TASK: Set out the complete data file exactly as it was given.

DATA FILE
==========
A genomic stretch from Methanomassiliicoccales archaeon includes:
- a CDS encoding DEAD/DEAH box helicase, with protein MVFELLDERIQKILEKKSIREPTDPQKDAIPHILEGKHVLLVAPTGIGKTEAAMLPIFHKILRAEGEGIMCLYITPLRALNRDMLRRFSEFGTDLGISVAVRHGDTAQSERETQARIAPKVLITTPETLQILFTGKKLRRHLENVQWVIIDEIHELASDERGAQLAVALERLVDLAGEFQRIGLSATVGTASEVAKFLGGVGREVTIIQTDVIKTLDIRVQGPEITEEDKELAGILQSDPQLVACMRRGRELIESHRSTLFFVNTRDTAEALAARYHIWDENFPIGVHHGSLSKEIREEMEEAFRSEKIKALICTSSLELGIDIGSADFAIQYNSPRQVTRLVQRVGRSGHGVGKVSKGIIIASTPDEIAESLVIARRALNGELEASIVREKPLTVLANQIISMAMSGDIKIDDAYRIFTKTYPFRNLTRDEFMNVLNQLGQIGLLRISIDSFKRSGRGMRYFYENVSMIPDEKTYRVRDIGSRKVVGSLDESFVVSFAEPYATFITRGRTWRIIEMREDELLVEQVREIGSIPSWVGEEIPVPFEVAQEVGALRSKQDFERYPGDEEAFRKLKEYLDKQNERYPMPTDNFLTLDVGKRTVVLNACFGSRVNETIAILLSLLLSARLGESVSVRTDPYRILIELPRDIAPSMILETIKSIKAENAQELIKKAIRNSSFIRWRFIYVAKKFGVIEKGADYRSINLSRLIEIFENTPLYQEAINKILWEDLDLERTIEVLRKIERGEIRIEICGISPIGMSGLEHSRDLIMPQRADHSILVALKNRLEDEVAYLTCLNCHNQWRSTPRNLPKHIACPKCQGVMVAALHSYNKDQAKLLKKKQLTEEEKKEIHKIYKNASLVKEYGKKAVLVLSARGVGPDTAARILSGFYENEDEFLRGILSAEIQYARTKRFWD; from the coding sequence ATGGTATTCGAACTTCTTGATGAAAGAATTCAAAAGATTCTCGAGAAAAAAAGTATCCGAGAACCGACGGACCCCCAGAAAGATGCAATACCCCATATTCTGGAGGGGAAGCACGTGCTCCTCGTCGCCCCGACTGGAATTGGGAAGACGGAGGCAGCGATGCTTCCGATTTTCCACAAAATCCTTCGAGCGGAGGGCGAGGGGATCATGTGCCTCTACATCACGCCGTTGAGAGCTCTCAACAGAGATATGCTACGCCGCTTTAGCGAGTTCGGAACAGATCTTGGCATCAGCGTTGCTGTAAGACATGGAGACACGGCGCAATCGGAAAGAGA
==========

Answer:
A genomic stretch from Methanomassiliicoccales archaeon includes:
- a CDS encoding DEAD/DEAH box helicase, with protein MVFELLDERIQKILEKKSIREPTDPQKDAIPHILEGKHVLLVAPTGIGKTEAAMLPIFHKILRAEGEGIMCLYITPLRALNRDMLRRFSEFGTDLGISVAVRHGDTAQSERETQARIAPKVLITTPETLQILFTGKKLRRHLENVQWVIIDEIHELASDERGAQLAVALERLVDLAGEFQRIGLSATVGTASEVAKFLGGVGREVTIIQTDVIKTLDIRVQGPEITEEDKELAGILQSDPQLVACMRRGRELIESHRSTLFFVNTRDTAEALAARYHIWDENFPIGVHHGSLSKEIREEMEEAFRSEKIKALICTSSLELGIDIGSADFAIQYNSPRQVTRLVQRVGRSGHGVGKVSKGIIIASTPDEIAESLVIARRALNGELEASIVREKPLTVLANQIISMAMSGDIKIDDAYRIFTKTYPFRNLTRDEFMNVLNQLGQIGLLRISIDSFKRSGRGMRYFYENVSMIPDEKTYRVRDIGSRKVVGSLDESFVVSFAEPYATFITRGRTWRIIEMREDELLVEQVREIGSIPSWVGEEIPVPFEVAQEVGALRSKQDFERYPGDEEAFRKLKEYLDKQNERYPMPTDNFLTLDVGKRTVVLNACFGSRVNETIAILLSLLLSARLGESVSVRTDPYRILIELPRDIAPSMILETIKSIKAENAQELIKKAIRNSSFIRWRFIYVAKKFGVIEKGADYRSINLSRLIEIFENTPLYQEAINKILWEDLDLERTIEVLRKIERGEIRIEICGISPIGMSGLEHSRDLIMPQRADHSILVALKNRLEDEVAYLTCLNCHNQWRSTPRNLPKHIACPKCQGVMVAALHSYNKDQAKLLKKKQLTEEEKKEIHKIYKNASLVKEYGKKAVLVLSARGVGPDTAARILSGFYENEDEFLRGILSAEIQYARTKRFWD; from the coding sequence ATGGTATTCGAACTTCTTGATGAAAGAATTCAAAAGATTCTCGAGAAAAAAAGTATCCGAGAACCGACGGACCCCCAGAAAGATGCAATACCCCATATTCTGGAGGGGAAGCACGTGCTCCTCGTCGCCCCGACTGGAATTGGGAAGACGGAGGCAGCGATGCTTCCGATTTTCCACAAAATCCTTCGAGCGGAGGGCGAGGGGATCATGTGCCTCTACATCACGCCGTTGAGAGCTCTCAACAGAGATATGCTACGCCGCTTTAGCGAGTTCGGAACAGATCTTGGCATCAGCGTTGCTGTAAGACATGGAGACACGGCGCAATCGGAAAGAGA